Last week, CBC journalists Susan Ormiston, Corinne Seminoff and Jean-Francois Bisson made the 12-hour trek to CBC’s new pocket bureau in Moscow, Russia, where they’ll spend the next three months documenting the transformation of Russian society under Vladimir Putin’s leadership.
“Moscow is a place we haven’t been for many years,” says CBC managing editor Greg Reaume. “It’s a region that’s under-reported, given its growing influence and Putin’s willingness to be active in the world well beyond Russia’s borders.” He adds that some of these problems are extremely complex—like Russia becoming more involved in partnerships with Canada and the U.S. to contain ISIS and Putin’s aggressive response to foreign policy. “It’s of interest and importance to Canadian audiences,” he says. “We hope this will be an opportunity to address some of those issues.”
Permanent foreign bureaus once held a prominent place in broadcast journalism; high operating costs have made many disappear from the map. To maintain a presence in faraway lands where news is breaking, organizations are now looking to pop-up bureaus as a solution to fit the ever-changing news agenda.
“I think it’s the next best thing to having a permanent presence in a foreign country,” wrote Seminoff in an email to the RRJ. “But we’ve barely been here a week, and I already feel we will never get it all done. We just won’t have the time to do all the stories I’d like to do.” Still, Seminoff says that pop-up bureaus are a better alternative to no coverage or trying to report from home through agency material and Skype interviews. “We are very grateful that we can still do journalism the way it should be done, through our own eyes and with our own knowledge.”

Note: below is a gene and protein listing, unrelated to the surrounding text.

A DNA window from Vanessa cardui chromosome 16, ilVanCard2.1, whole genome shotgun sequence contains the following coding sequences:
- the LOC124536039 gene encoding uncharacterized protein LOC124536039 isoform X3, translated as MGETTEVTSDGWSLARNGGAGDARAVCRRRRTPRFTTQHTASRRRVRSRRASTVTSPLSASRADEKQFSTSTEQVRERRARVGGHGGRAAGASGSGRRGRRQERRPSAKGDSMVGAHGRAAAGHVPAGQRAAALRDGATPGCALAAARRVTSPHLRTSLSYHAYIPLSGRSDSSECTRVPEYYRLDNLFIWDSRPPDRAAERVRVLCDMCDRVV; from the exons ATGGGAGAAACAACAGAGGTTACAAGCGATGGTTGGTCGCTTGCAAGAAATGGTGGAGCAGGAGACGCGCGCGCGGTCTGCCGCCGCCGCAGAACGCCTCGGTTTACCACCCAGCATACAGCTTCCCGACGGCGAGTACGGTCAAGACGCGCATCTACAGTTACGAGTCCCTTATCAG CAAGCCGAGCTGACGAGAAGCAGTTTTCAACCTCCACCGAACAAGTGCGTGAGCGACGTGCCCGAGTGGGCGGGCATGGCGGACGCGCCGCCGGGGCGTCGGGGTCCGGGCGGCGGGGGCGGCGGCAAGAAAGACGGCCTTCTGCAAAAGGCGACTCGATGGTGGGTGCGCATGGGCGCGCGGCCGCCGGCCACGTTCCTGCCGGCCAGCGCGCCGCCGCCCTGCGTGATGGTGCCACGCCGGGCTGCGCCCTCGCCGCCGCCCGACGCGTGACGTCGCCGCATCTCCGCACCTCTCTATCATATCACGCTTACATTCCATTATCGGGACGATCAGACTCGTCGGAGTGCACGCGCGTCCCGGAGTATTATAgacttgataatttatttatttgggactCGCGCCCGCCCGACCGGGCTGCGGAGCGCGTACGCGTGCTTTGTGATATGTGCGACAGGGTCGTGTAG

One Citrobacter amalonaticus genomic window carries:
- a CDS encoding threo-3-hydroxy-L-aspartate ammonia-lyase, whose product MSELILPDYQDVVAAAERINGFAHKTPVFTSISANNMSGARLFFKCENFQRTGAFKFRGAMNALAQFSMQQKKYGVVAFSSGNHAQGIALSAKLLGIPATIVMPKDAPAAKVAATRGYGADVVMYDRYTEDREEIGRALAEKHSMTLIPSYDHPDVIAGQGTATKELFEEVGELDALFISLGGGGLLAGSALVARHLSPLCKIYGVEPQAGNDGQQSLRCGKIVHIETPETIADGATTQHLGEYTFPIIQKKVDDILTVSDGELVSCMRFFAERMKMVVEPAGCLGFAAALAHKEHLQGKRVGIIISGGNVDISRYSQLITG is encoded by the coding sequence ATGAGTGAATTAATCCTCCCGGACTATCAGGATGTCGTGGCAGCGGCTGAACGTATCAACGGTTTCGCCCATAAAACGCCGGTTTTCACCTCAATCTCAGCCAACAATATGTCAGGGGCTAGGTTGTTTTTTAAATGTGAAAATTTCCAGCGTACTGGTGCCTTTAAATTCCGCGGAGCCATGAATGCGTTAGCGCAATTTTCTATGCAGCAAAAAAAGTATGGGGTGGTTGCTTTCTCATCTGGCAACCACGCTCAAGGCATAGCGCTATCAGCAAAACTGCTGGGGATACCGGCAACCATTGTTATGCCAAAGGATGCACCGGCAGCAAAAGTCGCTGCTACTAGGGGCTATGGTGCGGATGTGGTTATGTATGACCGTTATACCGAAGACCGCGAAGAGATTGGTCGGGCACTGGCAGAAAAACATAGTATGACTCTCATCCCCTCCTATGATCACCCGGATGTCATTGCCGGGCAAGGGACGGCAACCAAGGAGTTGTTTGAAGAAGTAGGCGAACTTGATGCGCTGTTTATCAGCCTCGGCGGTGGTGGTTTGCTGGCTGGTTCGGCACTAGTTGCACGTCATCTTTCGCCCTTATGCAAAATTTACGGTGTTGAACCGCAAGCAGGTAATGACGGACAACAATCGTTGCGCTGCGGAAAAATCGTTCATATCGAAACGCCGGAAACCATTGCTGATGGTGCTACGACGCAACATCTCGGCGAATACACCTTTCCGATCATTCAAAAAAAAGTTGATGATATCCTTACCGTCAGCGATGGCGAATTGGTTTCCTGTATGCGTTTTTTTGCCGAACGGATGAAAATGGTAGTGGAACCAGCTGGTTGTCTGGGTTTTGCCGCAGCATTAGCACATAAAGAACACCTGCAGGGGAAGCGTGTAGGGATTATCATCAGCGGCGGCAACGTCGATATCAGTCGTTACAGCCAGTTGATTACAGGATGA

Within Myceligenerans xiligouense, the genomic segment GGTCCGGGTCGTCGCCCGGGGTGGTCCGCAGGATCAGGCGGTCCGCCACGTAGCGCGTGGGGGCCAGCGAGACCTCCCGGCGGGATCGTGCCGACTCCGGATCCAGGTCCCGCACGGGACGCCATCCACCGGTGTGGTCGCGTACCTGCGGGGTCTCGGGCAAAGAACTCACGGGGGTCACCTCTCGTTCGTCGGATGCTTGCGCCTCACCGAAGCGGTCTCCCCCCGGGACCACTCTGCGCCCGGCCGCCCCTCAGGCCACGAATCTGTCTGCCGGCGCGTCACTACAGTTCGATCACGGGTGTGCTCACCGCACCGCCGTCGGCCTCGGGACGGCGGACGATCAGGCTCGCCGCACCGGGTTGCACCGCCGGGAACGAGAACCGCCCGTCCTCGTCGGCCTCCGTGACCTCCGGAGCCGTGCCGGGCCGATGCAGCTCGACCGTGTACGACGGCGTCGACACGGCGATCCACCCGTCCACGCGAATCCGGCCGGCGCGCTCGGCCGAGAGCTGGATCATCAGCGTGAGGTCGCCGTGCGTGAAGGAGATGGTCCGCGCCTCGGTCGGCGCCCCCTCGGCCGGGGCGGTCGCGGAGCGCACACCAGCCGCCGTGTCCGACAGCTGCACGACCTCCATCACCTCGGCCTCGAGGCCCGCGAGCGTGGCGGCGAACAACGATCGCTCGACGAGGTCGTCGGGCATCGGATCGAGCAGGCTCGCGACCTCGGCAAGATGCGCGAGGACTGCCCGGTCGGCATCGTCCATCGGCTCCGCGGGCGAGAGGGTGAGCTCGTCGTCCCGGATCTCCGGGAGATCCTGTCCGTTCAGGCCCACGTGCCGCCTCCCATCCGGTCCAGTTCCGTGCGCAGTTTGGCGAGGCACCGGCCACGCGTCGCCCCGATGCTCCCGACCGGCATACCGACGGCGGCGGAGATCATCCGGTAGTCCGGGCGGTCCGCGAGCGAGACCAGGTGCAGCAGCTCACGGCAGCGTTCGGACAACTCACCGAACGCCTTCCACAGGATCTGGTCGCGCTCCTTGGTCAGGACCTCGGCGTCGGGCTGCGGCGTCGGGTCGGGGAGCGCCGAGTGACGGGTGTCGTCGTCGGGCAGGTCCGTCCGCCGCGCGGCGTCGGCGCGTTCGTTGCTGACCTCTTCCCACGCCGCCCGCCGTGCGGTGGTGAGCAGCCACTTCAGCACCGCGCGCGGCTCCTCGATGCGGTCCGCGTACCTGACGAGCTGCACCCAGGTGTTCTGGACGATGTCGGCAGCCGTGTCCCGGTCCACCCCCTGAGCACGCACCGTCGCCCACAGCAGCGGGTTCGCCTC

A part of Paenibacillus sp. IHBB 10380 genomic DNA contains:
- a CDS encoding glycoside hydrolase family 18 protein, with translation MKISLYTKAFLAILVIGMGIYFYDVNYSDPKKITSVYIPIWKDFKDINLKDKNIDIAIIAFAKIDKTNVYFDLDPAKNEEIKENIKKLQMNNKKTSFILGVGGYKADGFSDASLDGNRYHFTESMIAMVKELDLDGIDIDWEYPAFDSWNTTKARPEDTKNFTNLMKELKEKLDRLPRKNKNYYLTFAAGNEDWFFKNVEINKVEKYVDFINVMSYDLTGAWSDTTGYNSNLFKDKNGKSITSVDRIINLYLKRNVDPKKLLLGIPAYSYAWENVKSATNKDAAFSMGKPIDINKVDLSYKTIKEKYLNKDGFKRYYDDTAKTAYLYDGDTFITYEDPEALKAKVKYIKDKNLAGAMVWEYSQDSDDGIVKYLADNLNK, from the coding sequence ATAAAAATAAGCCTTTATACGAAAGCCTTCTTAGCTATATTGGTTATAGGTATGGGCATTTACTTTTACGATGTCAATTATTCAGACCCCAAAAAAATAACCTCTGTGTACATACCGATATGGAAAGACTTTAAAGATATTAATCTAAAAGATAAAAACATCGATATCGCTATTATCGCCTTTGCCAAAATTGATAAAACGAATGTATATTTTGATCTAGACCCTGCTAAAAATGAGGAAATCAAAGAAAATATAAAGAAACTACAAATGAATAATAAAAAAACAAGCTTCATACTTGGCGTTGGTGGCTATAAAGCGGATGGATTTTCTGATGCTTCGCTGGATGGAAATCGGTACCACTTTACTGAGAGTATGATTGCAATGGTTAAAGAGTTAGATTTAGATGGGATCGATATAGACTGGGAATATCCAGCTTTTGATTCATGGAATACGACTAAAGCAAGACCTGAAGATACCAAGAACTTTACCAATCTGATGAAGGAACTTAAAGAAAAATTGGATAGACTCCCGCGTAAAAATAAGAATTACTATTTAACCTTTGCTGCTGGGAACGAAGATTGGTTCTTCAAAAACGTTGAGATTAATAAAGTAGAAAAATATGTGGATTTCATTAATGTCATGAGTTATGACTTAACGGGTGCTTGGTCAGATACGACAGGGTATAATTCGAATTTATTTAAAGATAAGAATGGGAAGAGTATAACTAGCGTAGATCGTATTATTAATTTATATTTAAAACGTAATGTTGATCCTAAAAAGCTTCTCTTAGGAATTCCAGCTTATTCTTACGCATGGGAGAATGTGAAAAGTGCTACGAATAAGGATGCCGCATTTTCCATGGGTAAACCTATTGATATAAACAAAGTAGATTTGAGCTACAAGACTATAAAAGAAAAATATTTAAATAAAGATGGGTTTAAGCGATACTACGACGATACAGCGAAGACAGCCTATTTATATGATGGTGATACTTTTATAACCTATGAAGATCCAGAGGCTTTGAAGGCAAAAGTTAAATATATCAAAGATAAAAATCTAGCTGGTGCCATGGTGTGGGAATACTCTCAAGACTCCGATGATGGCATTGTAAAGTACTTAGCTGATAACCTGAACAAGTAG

CBC has less than half the number of full-time overseas bureaus it did 10 years ago (the Moscow bureau used to be a permanent one), but it’s been able to compensate through temporary set-ups in Hong Kong, Cairo, Berlin and Ghana. An emphasis on mobility has become a lot more important for foreign reporting, but pop-up bureaus don’t have the capacity to meet the long-term benefits of a full-time foreign placement.
Part of the problem is money. “We’re finding opportunities to do some really meaningful reporting while not incurring the extremely heavy cost of permanently locating somewhere where the news agenda may well wax and wane,” says Reaume. According to a report by communications strategist and former CBC reporter Dan Halton, “International News in the North American Media,” operating costs can hover around one million dollars for a major television station.
In 2014, BBC launched a mobile bureau in the U.S. as part of an experimental project. The travelling bureau—a red SUV filled with camera equipment and a small team of BBC video journalists—relocated to a different American city each month to produce content for the global news services. One year later, in 2015, BBC Pop Up came to Canada to film a documentary series in Yellowknife.
To keep up with shifting news priorities, CBC is looking for other ways to expand its global footprint, says Reaume. With the summer Olympic Games on the radar, Rio de Janeiro will likely be the next bureau to pop up on the map.
This is an updated version of the story, which includes a quote from Corinne Seminoff.
About the author
Nicole Schmidt is the online handling editor of the Spring 2016 issue of the Ryerson Review of Journalism